Lesson from Lilith: A few things I Learned at Lilith Fair


myself, Butterfly Boucher, Martie Maguire and Emily Robison (of the Dixie Chicks), Sara McLachlan, Jill Hennessy, Anjulie

So Grassrootsy has been dormant for nearly 2 weeks. Sorry about that! But there’s good reason. I’ve been on the road and had a chance to perform at Lilith Fair last week. I had the opportunity to meet with some really awesome female musicians and see/hear their thoughts on what its like to pursue music for a living.

Don’t do it unless you love it.
During a Lilith press interview, local media asked Sarah McLachlan if she had any advice for aspiring musicians (females in particular) who want to pursue music for a living.  Sarah’s thoughts? “Don’t do it unless you love it!” If you want to be rich and famous, you’re in the wrong field. If you do it because it feeds your soul, then you’re in the right field.

I’m sure most people reading this have experienced first-hand the difficulty of living as a musician. It’s possible, but hard. The above thoughts really aren’t anything new, but it was refreshing to hear this out of the mouth of someone who has already “made it”.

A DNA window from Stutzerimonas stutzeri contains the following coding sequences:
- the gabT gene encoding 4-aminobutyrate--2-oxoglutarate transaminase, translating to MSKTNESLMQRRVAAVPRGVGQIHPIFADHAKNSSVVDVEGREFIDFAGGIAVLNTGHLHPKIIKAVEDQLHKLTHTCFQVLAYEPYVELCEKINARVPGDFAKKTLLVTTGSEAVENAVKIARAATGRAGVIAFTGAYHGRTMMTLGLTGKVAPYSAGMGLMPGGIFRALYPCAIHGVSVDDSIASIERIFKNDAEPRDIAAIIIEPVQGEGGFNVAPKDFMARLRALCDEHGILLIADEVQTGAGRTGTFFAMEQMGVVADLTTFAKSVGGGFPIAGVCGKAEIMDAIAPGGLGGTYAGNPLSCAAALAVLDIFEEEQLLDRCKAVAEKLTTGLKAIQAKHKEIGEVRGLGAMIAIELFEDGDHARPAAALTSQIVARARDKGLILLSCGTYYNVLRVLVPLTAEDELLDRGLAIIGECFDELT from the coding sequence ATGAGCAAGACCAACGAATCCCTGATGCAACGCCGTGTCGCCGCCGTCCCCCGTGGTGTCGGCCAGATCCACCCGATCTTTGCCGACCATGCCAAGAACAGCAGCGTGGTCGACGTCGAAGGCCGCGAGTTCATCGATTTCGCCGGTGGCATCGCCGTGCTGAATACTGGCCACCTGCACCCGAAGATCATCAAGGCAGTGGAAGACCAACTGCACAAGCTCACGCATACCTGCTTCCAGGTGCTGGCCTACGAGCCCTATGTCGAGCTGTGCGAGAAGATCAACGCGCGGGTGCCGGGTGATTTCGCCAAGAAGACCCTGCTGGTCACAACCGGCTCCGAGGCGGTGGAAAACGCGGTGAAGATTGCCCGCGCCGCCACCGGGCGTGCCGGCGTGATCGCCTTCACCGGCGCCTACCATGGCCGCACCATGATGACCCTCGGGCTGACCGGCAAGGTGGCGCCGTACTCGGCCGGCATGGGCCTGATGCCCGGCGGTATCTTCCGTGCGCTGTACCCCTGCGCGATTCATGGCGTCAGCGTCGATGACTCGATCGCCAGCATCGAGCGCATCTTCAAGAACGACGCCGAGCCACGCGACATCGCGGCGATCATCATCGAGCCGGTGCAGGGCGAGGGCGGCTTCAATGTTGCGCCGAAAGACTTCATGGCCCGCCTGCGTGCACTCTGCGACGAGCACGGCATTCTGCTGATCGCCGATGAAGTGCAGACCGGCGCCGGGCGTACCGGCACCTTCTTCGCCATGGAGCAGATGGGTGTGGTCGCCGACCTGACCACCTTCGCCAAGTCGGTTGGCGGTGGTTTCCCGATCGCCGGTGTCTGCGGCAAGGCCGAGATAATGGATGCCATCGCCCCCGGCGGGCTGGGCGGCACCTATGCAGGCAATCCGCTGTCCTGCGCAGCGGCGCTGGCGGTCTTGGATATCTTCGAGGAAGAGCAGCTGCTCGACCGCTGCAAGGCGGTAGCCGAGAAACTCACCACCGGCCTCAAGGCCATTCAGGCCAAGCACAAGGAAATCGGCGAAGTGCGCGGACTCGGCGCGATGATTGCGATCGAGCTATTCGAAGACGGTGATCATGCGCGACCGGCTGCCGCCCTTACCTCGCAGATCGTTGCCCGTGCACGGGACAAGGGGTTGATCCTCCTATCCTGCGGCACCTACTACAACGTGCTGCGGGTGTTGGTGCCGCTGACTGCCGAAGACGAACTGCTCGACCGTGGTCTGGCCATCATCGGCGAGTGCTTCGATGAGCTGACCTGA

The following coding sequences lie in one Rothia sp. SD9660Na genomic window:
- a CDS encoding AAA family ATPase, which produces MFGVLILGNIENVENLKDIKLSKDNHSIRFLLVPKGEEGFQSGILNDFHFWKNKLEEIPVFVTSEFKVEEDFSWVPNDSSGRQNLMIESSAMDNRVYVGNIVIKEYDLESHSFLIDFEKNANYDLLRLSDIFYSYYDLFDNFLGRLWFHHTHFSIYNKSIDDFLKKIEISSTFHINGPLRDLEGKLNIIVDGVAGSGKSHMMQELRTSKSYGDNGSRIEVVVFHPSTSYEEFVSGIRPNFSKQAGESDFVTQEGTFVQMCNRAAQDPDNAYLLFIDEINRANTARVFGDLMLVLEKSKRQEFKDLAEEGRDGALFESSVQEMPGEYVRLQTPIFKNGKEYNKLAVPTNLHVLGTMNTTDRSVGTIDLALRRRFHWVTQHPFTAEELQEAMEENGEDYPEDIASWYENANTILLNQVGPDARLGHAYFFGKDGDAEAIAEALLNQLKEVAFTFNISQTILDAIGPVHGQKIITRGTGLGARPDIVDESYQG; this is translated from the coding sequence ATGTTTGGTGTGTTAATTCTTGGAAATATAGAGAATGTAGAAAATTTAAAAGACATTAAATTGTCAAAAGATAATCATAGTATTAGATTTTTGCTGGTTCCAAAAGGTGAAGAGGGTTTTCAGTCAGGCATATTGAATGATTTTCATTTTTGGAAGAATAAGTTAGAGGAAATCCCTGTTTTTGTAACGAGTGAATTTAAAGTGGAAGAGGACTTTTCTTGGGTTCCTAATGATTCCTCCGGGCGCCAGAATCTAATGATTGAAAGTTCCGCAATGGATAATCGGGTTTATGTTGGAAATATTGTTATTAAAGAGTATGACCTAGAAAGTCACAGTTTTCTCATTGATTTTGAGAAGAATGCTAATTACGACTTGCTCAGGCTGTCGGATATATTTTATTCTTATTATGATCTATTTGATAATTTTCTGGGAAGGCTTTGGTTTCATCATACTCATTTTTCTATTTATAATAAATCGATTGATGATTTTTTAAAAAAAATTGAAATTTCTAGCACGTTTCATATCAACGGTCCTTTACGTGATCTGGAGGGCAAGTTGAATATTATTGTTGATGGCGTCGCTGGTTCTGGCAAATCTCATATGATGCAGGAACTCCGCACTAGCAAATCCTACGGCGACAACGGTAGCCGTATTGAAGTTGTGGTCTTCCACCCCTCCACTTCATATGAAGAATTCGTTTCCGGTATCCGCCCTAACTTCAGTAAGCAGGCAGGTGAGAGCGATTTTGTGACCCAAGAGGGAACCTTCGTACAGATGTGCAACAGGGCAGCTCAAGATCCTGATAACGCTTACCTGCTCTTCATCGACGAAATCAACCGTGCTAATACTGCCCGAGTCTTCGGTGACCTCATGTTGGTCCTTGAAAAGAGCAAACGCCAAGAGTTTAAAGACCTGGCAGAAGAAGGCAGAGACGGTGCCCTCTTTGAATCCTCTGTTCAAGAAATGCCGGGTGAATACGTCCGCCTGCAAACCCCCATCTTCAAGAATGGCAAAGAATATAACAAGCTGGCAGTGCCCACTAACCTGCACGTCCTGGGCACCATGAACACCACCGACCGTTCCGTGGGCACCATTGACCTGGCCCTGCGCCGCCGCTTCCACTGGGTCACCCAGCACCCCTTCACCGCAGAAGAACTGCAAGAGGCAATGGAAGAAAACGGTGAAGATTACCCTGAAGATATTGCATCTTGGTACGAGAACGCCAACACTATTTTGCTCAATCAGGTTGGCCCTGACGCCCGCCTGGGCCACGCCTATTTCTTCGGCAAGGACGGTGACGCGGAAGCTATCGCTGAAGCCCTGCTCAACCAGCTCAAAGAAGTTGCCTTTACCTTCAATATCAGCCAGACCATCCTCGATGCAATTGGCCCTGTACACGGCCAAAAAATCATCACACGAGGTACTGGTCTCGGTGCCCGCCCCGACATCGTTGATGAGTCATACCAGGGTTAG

Make sure you have people who support you!
This one is probably more for the ladies…but we all can benefit. During the press conference, Jill Hennessy mentioned that she has 2 kids under the age of 10? I asked her how she is able to act, travel as a musician, and take care of her kids. She mentioned that she has major support from her husband and parents. Everyone takes turns watching her kids. She has control of her schedule and books as few/many shows as she likes but still goes through busy seasons where time is slim.

We don’t all have the luxury of a flexible schedule, but Hennessey mentioned that she wouldn’t be able to do what she does without the help of her support system. Keep that in mind!

Even when you get to the top, living as a musician still takes alot of hard work!
It’s never really easy.  You might spend years climbing the totem pole of success but when you get there, there’s just more climbing, more people to oversee, and tons more quality control! Last week I was privileged to get a behind-the-scenes look at how a tour is run. It was actually kind of mind-blowing. It was a tour that consisted of over 200 people – several tour buses full of soundmen, techies,  vendors, production managers, musical equipment and the musicians who played them. Thoughts that crossed my mind included…

  • how do break even at the end of a 6-week tour like this, when you need to pay each venue and every single person who is spending their life on the road with you.
  • how do you feed 200 people at every meal?
  • how do keep track of all the administrative stuff, bookkeeping, security, etc.

Those are my insights into Lilith. And here’s a video I put together from my stint on the Philly tour stop.

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One Comment on “Lesson from Lilith: A few things I Learned at Lilith Fair”

  1. chantilly Says:

    wow, what an amazing experience for you! xo


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